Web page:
Niacin (vitamin B3) has interactions with 95 different medications including aspirin, atorvastatin, cerivastatin, leflunomide, lomitapide, lovastatin, mipomersen, pexidartinib, pitavastatin, red yeast rice, rosuvastatin, Simvastatin, and teriflunomide. The full list and details on interactions is included here: https://www.drugs.com/drug-interactions/niacin-index.html

Pyridoxine (vitamin B6) has interactions with altretamine, amobarbital, butabarbital, butalbital, levodopa and more. The full list and details on the interactions is included here: https://www.drugs.com/drug-interactions/pyridoxine.html

Vitamin B12 (in the form of cyanocabalamin) interacts with aminosalicylic acid, arsenic trioxide,  chloramphenicol and more. The full list and details on the interactions is included here: https://www.drugs.com/drug-interactions/cyanocobalamin,vitamin-b12.html

Vitamin C interacts with Adderall (amphetamine / dextroamphetamine), amlodipine, aspirin and more. The full list and details on interactions is included here: https://www.drugs.com/drug-interactions/ascorbic-acid,vitamin-c.html

Vitamin D interacts with 59 known medications. The full list and details on interactions is included here: https://www.drugs.com/drug-interactions/cholecalciferol.html

Vitamin E interacts with 197 known medications including ibrutinib and tipranavir. The full list and details on interactions is included here: https://www.drugs.com/drug-interactions/vitamin-e.html

Vitamin K interacts with 9 known medications. The full list and details on interactions is included here: https://www.drugs.com/drug-interactions/phytonadione.html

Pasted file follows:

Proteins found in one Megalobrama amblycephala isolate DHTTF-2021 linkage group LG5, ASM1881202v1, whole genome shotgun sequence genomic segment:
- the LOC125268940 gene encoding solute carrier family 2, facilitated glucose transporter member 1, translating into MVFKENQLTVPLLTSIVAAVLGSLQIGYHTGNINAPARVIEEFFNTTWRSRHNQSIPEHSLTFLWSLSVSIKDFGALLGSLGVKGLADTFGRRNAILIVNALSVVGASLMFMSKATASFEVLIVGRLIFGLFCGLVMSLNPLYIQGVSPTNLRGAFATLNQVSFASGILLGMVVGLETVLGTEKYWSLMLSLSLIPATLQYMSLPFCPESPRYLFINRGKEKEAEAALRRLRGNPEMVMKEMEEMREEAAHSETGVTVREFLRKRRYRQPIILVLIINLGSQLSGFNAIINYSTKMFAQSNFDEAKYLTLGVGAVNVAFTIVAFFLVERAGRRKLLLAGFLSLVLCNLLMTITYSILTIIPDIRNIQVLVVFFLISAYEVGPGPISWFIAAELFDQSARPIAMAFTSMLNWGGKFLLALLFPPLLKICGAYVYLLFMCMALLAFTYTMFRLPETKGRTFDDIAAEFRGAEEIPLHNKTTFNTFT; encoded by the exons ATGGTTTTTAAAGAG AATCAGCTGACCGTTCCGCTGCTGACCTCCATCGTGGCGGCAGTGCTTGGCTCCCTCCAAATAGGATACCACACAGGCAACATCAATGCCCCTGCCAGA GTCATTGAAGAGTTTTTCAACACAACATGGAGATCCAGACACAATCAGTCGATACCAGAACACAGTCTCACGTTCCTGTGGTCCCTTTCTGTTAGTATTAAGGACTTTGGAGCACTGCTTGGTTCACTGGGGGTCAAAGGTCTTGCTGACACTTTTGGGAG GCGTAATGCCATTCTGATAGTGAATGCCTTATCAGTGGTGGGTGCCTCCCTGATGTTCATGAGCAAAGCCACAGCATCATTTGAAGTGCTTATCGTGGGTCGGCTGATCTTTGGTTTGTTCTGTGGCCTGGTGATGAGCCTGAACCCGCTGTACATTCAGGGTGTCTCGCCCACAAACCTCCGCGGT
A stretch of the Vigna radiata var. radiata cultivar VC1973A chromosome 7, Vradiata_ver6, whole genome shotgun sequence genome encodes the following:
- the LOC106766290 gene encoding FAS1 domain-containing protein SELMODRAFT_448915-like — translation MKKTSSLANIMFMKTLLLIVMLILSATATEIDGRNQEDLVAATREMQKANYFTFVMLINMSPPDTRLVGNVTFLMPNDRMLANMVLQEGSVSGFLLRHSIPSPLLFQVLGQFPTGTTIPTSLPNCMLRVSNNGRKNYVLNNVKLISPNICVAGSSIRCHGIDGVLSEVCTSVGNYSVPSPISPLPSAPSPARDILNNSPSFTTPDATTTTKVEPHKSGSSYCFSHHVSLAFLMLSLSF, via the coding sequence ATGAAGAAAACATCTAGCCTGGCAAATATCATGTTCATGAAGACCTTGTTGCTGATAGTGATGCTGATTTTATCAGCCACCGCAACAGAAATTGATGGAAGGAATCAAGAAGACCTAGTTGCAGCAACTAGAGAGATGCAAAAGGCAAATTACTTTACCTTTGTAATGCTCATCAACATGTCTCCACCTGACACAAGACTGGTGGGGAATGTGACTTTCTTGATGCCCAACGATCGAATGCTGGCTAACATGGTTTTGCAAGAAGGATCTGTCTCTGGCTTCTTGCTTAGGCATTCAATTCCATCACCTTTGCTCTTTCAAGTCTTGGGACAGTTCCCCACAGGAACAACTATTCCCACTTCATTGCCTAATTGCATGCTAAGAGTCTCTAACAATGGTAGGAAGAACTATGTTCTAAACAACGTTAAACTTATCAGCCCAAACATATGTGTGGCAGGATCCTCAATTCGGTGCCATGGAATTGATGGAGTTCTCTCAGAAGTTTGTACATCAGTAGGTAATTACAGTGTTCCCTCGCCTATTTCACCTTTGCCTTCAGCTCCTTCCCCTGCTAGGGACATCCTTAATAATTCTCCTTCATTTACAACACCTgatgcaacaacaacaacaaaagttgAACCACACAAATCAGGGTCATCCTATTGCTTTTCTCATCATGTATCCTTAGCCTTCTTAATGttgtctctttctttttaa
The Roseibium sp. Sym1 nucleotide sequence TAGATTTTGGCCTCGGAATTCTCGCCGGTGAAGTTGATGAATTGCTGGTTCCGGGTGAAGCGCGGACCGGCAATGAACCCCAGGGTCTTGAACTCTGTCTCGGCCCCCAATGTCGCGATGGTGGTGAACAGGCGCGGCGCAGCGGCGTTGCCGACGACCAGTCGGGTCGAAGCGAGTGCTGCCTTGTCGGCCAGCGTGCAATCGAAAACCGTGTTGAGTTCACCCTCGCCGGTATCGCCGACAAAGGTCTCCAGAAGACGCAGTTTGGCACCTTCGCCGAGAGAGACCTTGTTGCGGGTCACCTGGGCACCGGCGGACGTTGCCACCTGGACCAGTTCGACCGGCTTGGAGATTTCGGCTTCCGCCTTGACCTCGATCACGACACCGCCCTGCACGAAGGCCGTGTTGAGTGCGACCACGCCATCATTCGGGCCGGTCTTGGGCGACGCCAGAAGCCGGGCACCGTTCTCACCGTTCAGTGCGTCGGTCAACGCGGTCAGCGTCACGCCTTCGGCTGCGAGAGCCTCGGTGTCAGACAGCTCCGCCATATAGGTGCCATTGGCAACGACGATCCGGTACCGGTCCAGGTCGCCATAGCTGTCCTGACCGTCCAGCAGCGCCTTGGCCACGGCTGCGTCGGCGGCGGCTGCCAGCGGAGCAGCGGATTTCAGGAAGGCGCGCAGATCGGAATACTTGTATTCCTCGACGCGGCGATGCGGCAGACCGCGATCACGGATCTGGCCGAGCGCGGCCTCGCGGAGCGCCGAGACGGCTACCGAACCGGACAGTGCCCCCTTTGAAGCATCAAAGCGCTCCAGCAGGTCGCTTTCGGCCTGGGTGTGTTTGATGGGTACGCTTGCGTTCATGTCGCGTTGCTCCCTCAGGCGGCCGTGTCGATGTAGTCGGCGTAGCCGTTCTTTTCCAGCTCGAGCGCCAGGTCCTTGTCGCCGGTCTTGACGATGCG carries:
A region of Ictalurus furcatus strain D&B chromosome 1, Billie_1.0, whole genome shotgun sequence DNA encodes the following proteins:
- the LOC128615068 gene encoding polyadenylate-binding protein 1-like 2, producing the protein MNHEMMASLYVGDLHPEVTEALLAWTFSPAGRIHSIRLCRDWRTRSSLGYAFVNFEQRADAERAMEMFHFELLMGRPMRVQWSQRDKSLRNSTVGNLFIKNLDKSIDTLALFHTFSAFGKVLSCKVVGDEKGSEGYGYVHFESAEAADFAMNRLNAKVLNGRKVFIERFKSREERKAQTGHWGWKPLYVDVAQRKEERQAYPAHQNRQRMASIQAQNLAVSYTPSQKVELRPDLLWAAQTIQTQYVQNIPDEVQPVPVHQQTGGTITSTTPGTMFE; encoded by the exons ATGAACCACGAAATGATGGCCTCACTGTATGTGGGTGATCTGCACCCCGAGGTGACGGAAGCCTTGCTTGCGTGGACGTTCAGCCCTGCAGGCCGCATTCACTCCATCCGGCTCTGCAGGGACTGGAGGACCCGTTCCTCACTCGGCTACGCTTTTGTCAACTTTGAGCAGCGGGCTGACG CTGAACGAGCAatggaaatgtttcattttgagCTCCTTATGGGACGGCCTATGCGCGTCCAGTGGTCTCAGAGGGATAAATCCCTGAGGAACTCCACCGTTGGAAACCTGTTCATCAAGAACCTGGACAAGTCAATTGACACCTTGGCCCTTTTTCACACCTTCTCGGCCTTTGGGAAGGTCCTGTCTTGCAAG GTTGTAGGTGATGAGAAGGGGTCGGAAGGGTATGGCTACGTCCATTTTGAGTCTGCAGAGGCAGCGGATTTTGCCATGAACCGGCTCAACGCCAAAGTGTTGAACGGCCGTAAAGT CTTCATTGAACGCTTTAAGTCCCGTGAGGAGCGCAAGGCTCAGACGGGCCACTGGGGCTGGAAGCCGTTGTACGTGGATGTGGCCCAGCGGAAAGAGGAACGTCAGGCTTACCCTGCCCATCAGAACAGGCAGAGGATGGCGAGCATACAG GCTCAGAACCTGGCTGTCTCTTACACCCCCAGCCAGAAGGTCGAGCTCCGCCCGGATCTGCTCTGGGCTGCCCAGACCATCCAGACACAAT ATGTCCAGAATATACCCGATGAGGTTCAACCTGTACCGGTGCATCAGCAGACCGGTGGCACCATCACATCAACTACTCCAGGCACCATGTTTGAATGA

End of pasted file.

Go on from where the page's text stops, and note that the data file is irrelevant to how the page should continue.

Calcium interacts with 83 known medications. The full list and details on interactions is included here: https://www.drugs.com/drug-interactions/calcium-acetate.html

Iron interacts with 25 known medications. The full list and details on interactions is included here: https://www.drugs.com/drug-interactions/iron-dextran.html

Chloride interacts with 117 known medications. The full list and details on interactions is included here: https://www.drugs.com/drug-interactions/potassium-chloride.html

Chromium interacts with 70 known medications. The full list and details on interactions is included here: https://www.drugs.com/drug-interactions/chromium-picolinate.html

Iodine interacts with 2 known medications. The full list and details on interactions is included here: https://www.drugs.com/drug-interactions/iodine-topical.html

Zinc interacts with 101 known medications. The full list and details on interactions is included here: https://www.drugs.com/drug-interactions/zinc-sulfate,zinc.html

Folate interacts with 4 known medications. The full list and details on interactions is included here: https://www.drugs.com/mca/folate-folic-acid#interactions

Even your daily multivitamin may interact with 11 known medications. The full list is included here: https://www.drugs.com/drug-interactions/multivitamin.html

How to know if the supplement contains what it says it does?

Supplements are not as well-regulated as real food is, so the best way to make sure the supplement contains what is says it does is to check the label. Choose brands labeled with the NSF International, US Pharmacopeia, Underwriters Laboratory, or Consumer Lab seal. These groups verify the products ingredients and check for any potentially harmful ingredients.

Material adapted from Eatright.org and Drugs.com